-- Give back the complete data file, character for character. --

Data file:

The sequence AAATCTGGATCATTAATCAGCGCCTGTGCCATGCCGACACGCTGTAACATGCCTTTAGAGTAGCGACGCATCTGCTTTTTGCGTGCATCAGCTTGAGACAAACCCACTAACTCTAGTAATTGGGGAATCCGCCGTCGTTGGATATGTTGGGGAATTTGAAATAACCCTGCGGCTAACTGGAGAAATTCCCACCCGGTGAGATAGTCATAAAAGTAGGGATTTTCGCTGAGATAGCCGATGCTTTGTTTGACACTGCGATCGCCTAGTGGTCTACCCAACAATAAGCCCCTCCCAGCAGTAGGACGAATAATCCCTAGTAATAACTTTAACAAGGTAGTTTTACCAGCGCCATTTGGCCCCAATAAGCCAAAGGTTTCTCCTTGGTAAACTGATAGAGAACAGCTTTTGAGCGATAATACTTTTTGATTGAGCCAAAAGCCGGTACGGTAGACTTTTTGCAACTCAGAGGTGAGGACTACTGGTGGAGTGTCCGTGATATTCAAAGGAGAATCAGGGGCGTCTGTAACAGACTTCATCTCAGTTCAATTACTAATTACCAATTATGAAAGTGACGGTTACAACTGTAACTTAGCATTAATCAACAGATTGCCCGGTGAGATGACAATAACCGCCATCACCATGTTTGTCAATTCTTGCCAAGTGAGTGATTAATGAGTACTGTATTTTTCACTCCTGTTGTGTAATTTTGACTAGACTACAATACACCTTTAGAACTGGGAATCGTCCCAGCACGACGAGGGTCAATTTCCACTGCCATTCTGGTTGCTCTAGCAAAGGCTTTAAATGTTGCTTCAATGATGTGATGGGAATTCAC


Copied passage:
The sequence AAATCTGGATCATTAATCAGCGCCTGTGCCATGCCGACACGCTGTAACATGCCTTTAGAGTAGCGACGCATCTGCTTTTTGCGTGCATCAGCTTGAGACAAACCCACTAACTCTAGTAATTGGGGAATCCGCCGTCGTTGGATATGTTGGGGAATTTGAAATAACCCTGCGGCTAACTGGAGAAATTCCCACCCGGTGAGATAGTCATAAAAGTAGGGATTTTCGCTGAGATAGCCGATGCTTTGTTTGACACTGCGATCGCCTAGTGGTCTACCCAACAATAAGCCCCTCCCAGCAGTAGGACGAATAATCCCTAGTAATAACTTTAACAAGGTAGTTTTACCAGCGCCATTTGGCCCCAATAAGCCAAAGGTTTCTCCTTGGTAAACTGATAGAGAACAGCTTTTGAGCGATAATACTTTTTGATTGAGCCAAAAGCCGGTACGGTAGACTTTTTGCAACTCAGAGGTGAGGACTACTGGTGGAGTGTCCGTGATATTCAAAGGAGAATCAGGGGCGTCTGTAACAGACTTCATCTCAGTTCAATTACTAATTACCAATTATGAAAGTGACGGTTACAACTGTAACTTAGCATTAATCAACAGATTGCCCGGTGAGATGACAATAACCGCCATCACCATGTTTGTCAATTCTTGCCAAGTGAGTGATTAATGAGTACTGTATTTTTCACTCCTGTTGTGTAATTTTGACTAGACTACAATACACCTTTAGAACTGGGAATCGTCCCAGCACGACGAGGGTCAATTTCCACTGCCATTCTGGTTGCTCTAGCAAAGGCTTTAAATGTTGCTTCAATGATGTGATGGGAATTCAC